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Summary: Lessons from Simeon and Anna: Wait Patiently for God’s Will (Don’t Waste away) Worship (Don’t Wallow) In this way your life will be Fruitful, even when you are old

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Luke 2:

25 Now there was a man in Jerusalem called Simeon, who was righteous and devout. He was waiting for the consolation of Israel, and the Holy Spirit was on him. 26 It had been revealed to him by the Holy Spirit that he would not die before he had seen the Lord’s Messiah. 27 Moved by the Spirit, he went into the temple courts. When the parents brought in the child Jesus to do for him what the custom of the Law required, 28 Simeon took him in his arms and praised God, saying:

29 “Sovereign Lord, as you have promised, you may now dismiss your servant in peace.

30 For my eyes have seen your salvation,

31 which you have prepared in the sight of all nations:

32 a light for revelation to the Gentiles, and the glory of your people Israel.”

33 The child’s father and mother marveled at what was said about him. 34 Then Simeon blessed them and said to Mary, his mother: “This child is destined to cause the falling and rising of many in Israel, and to be a sign that will be spoken against, 35 so that the thoughts of many hearts will be revealed. And a sword will pierce your own soul too.”

This morning I’d like to take a look at the primary function of two of God’s almost unknown servants, Simeon and Anna.

Simeon’s function was to wait, “He was waiting for the consolation of Israel” So the Holy Spirit had told him he would live until the Messiah came. The Holy Spirit was on him. The Holy Spirit moved him to the temple courts. And, it seems, Simeon’s grand calling was to wait.

He wasn’t the first to be called of God to wait.

Noah was told a flood was coming-it took one hundred years.

Abraham was told he’d have a son through Sarah-it was twenty-five years later the son was given-long after it was impossible for Abraham or Sarah.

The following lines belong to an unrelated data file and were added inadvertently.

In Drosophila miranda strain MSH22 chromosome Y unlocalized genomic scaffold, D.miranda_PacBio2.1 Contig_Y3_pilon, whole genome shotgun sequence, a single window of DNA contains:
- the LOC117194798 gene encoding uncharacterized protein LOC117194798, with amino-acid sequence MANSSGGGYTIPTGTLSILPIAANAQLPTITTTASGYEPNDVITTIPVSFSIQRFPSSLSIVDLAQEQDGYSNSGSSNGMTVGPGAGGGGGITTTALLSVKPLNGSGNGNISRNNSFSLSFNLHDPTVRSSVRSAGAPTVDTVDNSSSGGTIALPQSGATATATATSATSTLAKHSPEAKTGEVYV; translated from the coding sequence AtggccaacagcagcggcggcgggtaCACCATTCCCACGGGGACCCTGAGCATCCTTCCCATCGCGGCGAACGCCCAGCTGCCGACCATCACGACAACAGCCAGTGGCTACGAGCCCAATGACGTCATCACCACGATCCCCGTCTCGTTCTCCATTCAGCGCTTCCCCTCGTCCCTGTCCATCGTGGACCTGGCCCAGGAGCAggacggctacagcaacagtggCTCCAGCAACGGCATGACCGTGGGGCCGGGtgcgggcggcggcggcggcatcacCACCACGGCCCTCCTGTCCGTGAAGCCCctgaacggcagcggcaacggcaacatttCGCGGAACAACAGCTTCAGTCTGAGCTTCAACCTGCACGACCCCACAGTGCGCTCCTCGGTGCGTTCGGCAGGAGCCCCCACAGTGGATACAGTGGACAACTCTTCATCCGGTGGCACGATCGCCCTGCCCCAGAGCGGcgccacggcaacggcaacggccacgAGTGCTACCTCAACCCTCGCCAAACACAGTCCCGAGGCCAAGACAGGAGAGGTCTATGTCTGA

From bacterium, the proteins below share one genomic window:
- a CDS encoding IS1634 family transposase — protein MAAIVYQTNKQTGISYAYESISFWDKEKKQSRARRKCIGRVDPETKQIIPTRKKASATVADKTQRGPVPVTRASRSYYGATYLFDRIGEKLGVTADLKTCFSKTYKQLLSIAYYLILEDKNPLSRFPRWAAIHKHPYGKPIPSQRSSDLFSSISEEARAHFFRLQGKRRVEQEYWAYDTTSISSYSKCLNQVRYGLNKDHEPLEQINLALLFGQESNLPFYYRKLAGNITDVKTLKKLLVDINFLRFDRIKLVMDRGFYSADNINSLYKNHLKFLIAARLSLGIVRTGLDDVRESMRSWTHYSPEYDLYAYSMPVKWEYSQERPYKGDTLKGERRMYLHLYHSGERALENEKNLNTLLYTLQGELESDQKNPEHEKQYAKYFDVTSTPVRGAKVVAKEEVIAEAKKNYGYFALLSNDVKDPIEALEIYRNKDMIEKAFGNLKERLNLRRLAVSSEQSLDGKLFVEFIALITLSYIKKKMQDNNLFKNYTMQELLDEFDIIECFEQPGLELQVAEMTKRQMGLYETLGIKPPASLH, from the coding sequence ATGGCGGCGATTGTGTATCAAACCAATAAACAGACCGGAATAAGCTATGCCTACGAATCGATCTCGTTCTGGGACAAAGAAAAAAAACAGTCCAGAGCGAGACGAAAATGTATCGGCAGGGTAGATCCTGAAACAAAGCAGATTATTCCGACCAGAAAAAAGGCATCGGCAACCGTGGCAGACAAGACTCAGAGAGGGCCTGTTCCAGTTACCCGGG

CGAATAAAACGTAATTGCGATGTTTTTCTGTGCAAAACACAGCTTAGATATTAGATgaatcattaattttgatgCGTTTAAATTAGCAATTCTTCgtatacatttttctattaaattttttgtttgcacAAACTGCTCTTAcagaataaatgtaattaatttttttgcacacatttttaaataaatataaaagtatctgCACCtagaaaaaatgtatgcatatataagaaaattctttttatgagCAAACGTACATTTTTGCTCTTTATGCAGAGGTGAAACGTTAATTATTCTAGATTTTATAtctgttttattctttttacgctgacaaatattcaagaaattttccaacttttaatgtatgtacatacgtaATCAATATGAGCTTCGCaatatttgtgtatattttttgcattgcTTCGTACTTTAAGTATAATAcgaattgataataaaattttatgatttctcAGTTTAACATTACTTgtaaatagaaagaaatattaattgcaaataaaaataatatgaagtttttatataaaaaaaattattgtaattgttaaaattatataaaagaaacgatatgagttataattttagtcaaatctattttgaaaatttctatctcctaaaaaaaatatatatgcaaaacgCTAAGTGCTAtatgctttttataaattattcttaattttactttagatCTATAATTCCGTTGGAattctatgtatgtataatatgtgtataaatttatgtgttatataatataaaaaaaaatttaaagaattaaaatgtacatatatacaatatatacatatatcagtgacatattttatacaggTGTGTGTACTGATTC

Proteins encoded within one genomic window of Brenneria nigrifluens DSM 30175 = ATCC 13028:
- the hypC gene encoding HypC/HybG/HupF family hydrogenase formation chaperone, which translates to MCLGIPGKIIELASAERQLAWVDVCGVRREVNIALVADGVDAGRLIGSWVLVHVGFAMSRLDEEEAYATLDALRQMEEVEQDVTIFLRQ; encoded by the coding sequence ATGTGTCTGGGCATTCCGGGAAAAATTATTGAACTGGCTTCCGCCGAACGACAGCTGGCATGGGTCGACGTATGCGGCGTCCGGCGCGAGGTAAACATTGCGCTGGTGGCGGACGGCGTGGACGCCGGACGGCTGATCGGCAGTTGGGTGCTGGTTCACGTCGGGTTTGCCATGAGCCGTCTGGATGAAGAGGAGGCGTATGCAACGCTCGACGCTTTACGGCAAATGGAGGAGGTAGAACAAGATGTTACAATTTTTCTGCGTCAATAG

Abraham was also promised he would inherit the land-four hundred years later his promise was realized.

Joseph was promised his brothers would bow down to him-it happened maybe twenty years later.

Moses was told to lead Israel to the promised land-they entered the promised land forty years later, after Moses was dead.

Caleb was promised the hill country, his inheritance came after he was eighty years old.

Samuel was sent to anoint David as king of Israel-he was not crowned till more than twenty years later.

Nathan told David there would be a king to sit on his throne forever. That king was born one thousand years later.

Simeon was part of a long and illustrious line of waiters.

What about you?

What are you waiting for?

When I looked up the topic of “Waiting on the Lord” on the internet, at least half of the hits were concerning waiting for one’s marriage partner.

God has given many great and precious promises in His word.

“My God shall supply all your need according to His riches in glory”. Are you waiting for His provision?

“Give, and it shall be given to you, pressed down, shaken together and overflowing . . .” Have you given to God, are you waiting for Him to give back, pressed down, shaken together-are you waiting for the overflowing abundance?

“Won’t the Father give the Holy Spirit to those who ask?” Are you waiting on the Lord for the gifts, or some special gift, of the Holy Spirit?

Are you waiting for that uncle to be healed, that bill to be paid, the prodigal to return,

Jesus told His disciples to wait in Jerusalem for the Holy Spirit. The Holy Spirit was sent about forty days later.

If you want to experience God’s promises you have to be willing to wait.

John Milton wrote:

That murmur, soon replies: "God doth not need

Either man's work or his own gifts: who best

Bear his mild yoke, they serve him best. His state

Is kingly; thousands at his bidding speed

And post o'er land and ocean without rest:

They also serve who only stand and wait."

John Milton-On His Blindness

It seems Milton may have been waiting for restoration of his sight. By the time he completed this poem, likely by 1665, he was completely blind. Some might expect his career would have been over. Yet the works for which his is now best known were written after his blindness-Paradise Lost and Paradise Regained, the History of Britain, and “of True Religion” were all written after John Milton had entered a world of darkness. Perhaps he, better than most, understood “they also serve who only stand and wait”.

What are you going to do while you wait? I think Simeon, and our next consideration, Anna, both set a wondrous standard for us to strive toward.

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